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Biofouling prevention with pulsed electric fields

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2 Author(s)
A. -G. Amr ; Phys. Electron. Res. Inst., Old Dominion Univ., Norfolk, VA, USA ; K. H. Schoenbach

Temporary immobilization of aquatic nuisance species through application of short electric pulses has been explored as a method to prevent biofouling in cooling water systems where untreated lake, river, or sea water is used. In laboratory experiments, electrical pulses with amplitudes on the order of kilovolts/centimeter and submicrosecond duration were found to be most effective in stunning hydrazoans, a common aquatic nuisance species. Varying pulse amplitude and repetition rate allows us to control the stunning time in a temporal range from minutes to hours. The temporary immobilization is assumed to be caused by reversible membrane breakdown. This assumption is supported by results of measurements of the energy required for stunning. Based on the data obtained in laboratory experiments, field experiments in a tidal mater environment have been performed. The flow velocity was such that the residence time of the aquatic nuisance species in the system was approximately half a minute. The results showed that the pulsed electric field method provides full protection against biofouling when pulses of 0.77 μs width and 6 kV/cm amplitude are applied to the water at the inlet of such a cooling water system. Even at amplitudes of 1 kV/cm, the protection is still in the 90% range, at an energy expenditure of 1 kWh for the treatment of 60 000 gallons of water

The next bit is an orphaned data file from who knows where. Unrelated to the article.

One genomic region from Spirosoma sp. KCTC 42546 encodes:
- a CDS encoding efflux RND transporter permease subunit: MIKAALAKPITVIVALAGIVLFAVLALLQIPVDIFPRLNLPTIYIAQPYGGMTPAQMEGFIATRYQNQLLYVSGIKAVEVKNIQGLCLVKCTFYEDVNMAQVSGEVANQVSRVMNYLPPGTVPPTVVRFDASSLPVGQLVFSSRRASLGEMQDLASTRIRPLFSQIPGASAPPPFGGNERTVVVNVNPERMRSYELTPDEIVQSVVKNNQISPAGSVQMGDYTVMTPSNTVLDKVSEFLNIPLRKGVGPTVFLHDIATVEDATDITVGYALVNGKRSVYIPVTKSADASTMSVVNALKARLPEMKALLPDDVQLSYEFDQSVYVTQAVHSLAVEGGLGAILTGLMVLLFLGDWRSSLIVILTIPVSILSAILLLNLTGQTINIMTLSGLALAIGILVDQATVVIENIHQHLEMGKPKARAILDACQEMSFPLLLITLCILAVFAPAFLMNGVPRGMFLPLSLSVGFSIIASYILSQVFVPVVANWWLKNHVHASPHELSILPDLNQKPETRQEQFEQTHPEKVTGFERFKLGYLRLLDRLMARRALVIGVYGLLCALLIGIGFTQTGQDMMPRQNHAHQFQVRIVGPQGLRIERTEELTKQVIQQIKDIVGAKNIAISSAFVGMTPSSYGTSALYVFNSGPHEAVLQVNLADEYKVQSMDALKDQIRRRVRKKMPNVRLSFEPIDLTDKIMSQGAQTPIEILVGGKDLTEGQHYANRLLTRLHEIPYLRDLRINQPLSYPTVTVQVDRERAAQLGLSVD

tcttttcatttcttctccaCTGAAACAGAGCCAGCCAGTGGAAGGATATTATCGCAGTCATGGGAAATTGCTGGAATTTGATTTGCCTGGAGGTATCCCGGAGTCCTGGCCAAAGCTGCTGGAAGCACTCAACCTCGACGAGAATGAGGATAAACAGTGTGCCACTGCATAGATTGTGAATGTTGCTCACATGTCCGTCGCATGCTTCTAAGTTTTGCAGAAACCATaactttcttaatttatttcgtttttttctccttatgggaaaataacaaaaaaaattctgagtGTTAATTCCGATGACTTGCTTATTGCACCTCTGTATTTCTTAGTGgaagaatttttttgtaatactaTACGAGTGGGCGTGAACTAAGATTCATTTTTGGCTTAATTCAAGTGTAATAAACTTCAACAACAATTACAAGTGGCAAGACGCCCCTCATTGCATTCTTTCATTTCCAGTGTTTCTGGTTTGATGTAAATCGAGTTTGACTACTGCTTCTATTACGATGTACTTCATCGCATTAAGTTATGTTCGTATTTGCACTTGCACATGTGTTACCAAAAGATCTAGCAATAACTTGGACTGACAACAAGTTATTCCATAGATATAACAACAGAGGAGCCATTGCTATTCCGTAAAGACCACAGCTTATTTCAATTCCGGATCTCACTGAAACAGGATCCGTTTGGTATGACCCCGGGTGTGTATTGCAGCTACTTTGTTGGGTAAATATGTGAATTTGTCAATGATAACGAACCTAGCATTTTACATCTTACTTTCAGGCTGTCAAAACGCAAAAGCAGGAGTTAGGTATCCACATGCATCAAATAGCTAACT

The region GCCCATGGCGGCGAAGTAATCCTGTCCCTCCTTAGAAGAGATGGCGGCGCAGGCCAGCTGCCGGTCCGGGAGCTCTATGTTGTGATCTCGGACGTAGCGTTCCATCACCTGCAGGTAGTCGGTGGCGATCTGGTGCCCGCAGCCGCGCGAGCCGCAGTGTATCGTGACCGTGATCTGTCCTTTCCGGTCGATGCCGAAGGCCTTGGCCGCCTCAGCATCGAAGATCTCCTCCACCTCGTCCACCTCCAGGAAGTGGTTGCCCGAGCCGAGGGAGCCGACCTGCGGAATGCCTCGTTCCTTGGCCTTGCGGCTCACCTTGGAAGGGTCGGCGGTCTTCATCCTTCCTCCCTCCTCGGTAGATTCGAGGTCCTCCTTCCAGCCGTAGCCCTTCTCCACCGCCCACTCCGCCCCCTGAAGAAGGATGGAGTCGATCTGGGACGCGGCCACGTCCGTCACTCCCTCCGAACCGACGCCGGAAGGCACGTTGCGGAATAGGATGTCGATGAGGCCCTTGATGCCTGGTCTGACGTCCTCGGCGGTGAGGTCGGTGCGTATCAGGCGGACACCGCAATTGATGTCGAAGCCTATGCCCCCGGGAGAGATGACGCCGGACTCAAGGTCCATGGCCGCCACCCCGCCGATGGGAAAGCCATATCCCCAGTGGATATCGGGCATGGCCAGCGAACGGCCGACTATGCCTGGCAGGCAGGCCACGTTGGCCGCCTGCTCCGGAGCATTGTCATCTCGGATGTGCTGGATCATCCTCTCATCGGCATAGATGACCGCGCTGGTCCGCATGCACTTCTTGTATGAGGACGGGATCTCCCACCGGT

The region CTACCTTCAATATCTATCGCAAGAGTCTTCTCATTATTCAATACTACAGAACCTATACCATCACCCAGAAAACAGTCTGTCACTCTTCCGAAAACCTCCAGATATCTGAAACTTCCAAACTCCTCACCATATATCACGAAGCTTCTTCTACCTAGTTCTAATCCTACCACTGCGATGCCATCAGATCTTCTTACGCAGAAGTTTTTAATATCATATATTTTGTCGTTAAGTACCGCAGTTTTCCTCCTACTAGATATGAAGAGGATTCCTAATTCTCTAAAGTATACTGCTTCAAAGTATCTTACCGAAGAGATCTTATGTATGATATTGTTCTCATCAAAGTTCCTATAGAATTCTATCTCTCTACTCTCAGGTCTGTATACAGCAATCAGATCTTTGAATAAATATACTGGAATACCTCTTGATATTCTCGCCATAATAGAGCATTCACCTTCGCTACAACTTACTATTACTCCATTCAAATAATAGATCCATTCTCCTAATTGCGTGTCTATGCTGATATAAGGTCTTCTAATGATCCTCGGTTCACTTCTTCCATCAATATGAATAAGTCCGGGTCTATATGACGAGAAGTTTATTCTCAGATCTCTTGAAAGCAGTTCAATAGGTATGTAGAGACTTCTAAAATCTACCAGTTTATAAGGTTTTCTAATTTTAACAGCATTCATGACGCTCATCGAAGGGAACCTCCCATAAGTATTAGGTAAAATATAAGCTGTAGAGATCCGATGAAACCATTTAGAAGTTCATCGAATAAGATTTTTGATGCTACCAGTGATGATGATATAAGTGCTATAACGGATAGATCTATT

Published in:

IEEE Transactions on Plasma Science  (Volume:28 ,  Issue: 1 )